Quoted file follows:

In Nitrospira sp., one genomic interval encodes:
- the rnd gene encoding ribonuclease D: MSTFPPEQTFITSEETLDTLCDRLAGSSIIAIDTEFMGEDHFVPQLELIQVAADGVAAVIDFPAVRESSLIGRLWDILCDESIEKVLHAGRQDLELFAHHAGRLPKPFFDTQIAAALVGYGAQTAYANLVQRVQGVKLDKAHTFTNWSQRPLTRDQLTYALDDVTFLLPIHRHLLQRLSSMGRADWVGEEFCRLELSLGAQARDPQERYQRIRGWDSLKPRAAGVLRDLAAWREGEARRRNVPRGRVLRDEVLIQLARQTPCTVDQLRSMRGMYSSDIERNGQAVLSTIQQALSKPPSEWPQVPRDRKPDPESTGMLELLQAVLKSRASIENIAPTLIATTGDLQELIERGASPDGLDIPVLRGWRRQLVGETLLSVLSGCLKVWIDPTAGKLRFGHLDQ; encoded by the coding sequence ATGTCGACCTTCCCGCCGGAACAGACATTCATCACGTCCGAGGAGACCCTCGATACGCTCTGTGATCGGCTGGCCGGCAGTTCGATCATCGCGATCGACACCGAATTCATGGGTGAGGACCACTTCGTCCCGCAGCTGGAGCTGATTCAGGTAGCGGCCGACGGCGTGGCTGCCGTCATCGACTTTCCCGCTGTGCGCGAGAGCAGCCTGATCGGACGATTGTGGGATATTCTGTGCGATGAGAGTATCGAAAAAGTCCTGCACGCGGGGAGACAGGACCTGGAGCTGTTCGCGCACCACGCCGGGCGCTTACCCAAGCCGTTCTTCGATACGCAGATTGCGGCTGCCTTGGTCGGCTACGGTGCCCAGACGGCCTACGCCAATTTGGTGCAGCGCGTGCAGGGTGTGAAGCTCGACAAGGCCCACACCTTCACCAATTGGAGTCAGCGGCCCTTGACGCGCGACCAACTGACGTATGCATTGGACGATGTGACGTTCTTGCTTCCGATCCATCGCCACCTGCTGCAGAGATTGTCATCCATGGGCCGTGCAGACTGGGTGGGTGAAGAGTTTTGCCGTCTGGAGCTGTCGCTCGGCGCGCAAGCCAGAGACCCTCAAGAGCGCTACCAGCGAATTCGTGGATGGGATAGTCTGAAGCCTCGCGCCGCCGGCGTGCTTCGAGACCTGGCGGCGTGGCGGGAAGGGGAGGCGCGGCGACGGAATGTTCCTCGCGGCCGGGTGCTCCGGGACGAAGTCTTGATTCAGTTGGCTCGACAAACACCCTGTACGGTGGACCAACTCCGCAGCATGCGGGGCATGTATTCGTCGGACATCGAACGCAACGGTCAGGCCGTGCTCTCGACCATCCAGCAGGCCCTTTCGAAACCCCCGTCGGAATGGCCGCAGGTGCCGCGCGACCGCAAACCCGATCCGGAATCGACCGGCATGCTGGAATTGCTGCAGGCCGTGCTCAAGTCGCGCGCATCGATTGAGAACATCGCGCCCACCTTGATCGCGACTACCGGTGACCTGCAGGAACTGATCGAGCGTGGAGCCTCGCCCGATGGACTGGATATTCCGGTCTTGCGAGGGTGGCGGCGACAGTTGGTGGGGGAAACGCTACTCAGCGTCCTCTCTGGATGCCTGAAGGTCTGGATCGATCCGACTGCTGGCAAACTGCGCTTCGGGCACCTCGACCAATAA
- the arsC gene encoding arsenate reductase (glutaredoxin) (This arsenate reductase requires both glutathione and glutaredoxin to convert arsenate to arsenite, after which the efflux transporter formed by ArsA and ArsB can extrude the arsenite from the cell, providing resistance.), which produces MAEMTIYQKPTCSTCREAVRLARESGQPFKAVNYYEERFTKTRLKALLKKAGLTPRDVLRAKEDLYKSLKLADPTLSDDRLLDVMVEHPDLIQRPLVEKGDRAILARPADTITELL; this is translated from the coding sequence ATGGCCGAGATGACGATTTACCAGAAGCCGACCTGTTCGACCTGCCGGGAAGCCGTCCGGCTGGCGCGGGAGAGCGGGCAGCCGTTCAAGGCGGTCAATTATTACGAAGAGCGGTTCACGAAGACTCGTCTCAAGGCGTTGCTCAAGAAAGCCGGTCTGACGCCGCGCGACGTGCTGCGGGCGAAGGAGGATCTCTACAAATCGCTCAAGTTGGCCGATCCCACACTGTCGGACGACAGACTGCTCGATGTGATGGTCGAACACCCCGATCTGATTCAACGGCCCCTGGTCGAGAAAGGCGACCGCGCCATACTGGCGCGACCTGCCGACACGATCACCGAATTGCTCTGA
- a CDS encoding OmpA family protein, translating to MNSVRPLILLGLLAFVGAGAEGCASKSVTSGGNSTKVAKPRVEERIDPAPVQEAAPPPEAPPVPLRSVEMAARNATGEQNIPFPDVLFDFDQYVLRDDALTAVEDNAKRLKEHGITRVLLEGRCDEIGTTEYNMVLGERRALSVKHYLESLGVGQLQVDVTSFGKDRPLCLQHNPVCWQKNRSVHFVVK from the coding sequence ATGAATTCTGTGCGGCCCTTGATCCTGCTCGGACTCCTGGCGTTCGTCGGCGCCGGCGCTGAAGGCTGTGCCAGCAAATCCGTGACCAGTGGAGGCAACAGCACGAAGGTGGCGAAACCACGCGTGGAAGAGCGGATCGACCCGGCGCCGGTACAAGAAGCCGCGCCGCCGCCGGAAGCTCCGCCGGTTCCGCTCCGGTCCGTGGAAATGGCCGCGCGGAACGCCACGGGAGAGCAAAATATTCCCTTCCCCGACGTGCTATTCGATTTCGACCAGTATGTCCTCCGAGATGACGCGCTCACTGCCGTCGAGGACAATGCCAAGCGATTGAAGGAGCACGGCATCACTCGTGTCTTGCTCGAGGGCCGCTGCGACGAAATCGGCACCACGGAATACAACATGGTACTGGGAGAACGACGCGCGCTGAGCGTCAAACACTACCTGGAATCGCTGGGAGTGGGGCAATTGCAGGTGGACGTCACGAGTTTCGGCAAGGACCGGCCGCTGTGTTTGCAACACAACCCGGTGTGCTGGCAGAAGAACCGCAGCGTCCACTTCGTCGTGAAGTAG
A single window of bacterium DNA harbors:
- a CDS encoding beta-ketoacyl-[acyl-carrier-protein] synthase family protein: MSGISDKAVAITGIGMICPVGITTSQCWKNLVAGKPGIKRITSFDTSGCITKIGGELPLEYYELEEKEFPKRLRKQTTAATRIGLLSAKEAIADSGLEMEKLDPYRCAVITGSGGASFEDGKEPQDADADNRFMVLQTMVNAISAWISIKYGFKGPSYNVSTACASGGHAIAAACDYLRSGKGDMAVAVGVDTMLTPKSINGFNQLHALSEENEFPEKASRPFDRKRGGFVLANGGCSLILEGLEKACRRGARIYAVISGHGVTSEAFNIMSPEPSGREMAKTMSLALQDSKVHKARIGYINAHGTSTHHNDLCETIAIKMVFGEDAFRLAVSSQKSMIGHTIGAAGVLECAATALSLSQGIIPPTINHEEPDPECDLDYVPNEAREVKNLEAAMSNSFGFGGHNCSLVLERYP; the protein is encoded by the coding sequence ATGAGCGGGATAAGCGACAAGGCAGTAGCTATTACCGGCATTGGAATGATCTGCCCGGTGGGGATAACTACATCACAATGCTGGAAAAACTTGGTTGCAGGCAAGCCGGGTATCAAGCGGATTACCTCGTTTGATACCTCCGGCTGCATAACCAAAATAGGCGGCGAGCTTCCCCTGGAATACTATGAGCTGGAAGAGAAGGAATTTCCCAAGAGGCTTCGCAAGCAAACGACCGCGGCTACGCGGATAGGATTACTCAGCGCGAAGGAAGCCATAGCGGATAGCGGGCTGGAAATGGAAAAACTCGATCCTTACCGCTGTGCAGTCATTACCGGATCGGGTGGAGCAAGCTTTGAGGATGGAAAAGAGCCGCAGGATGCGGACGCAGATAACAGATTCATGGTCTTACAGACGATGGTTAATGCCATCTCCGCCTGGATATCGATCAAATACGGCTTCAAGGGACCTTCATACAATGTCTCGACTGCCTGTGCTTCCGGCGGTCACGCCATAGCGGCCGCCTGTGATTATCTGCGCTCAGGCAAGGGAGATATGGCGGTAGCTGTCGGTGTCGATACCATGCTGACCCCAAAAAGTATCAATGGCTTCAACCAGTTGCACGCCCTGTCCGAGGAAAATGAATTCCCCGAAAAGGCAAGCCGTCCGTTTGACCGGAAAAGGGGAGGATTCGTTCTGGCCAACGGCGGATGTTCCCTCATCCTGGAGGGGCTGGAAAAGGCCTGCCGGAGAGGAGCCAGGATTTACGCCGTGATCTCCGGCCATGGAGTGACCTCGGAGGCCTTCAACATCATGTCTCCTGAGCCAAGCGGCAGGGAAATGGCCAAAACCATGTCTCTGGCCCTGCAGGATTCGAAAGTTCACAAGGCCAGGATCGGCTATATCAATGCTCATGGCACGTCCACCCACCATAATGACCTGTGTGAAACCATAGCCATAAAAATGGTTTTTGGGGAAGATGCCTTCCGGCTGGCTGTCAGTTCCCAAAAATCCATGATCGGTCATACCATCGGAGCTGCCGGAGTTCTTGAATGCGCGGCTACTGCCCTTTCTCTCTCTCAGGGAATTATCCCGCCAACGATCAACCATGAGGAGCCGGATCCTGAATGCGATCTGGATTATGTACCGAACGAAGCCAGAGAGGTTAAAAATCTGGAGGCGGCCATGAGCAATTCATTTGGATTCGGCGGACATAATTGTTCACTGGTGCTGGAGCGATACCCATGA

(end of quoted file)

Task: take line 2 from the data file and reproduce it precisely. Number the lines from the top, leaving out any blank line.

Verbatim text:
- the rnd gene encoding ribonuclease D: MSTFPPEQTFITSEETLDTLCDRLAGSSIIAIDTEFMGEDHFVPQLELIQVAADGVAAVIDFPAVRESSLIGRLWDILCDESIEKVLHAGRQDLELFAHHAGRLPKPFFDTQIAAALVGYGAQTAYANLVQRVQGVKLDKAHTFTNWSQRPLTRDQLTYALDDVTFLLPIHRHLLQRLSSMGRADWVGEEFCRLELSLGAQARDPQERYQRIRGWDSLKPRAAGVLRDLAAWREGEARRRNVPRGRVLRDEVLIQLARQTPCTVDQLRSMRGMYSSDIERNGQAVLSTIQQALSKPPSEWPQVPRDRKPDPESTGMLELLQAVLKSRASIENIAPTLIATTGDLQELIERGASPDGLDIPVLRGWRRQLVGETLLSVLSGCLKVWIDPTAGKLRFGHLDQ; encoded by the coding sequence ATGTCGACCTTCCCGCCGGAACAGACATTCATCACGTCCGAGGAGACCCTCGATACGCTCTGTGATCGGCTGGCCGGCAGTTCGATCATCGCGATCGACACCGAATTCATGGGTGAGGACCACTTCGTCCCGCAGCTGGAGCTGATTCAGGTAGCGGCCGACGGCGTGGCTGCCGTCATCGACTTTCCCGCTGTGCGCGAGAGCAGCCTGATCGGACGATTGTGGGATATTCTGTGCGATGAGAGTATCGAAAAAGTCCTGCACGCGGGGAGACAGGACCTGGAGCTGTTCGCGCACCACGCCGGGCGCTTACCCAAGCCGTTCTTCGATACGCAGATTGCGGCTGCCTTGGTCGGCTACGGTGCCCAGACGGCCTACGCCAATTTGGTGCAGCGCGTGCAGGGTGTGAAGCTCGACAAGGCCCACACCTTCACCAATTGGAGTCAGCGGCCCTTGACGCGCGACCAACTGACGTATGCATTGGACGATGTGACGTTCTTGCTTCCGATCCATCGCCACCTGCTGCAGAGATTGTCATCCATGGGCCGTGCAGACTGGGTGGGTGAAGAGTTTTGCCGTCTGGAGCTGTCGCTCGGCGCGCAAGCCAGAGACCCTCAAGAGCGCTACCAGCGAATTCGTGGATGGGATAGTCTGAAGCCTCGCGCCGCCGGCGTGCTTCGAGACCTGGCGGCGTGGCGGGAAGGGGAGGCGCGGCGACGGAATGTTCCTCGCGGCCGGGTGCTCCGGGACGAAGTCTTGATTCAGTTGGCTCGACAAACACCCTGTACGGTGGACCAACTCCGCAGCATGCGGGGCATGTATTCGTCGGACATCGAACGCAACGGTCAGGCCGTGCTCTCGACCATCCAGCAGGCCCTTTCGAAACCCCCGTCGGAATGGCCGCAGGTGCCGCGCGACCGCAAACCCGATCCGGAATCGACCGGCATGCTGGAATTGCTGCAGGCCGTGCTCAAGTCGCGCGCATCGATTGAGAACATCGCGCCCACCTTGATCGCGACTACCGGTGACCTGCAGGAACTGATCGAGCGTGGAGCCTCGCCCGATGGACTGGATATTCCGGTCTTGCGAGGGTGGCGGCGACAGTTGGTGGGGGAAACGCTACTCAGCGTCCTCTCTGGATGCCTGAAGGTCTGGATCGATCCGACTGCTGGCAAACTGCGCTTCGGGCACCTCGACCAATAA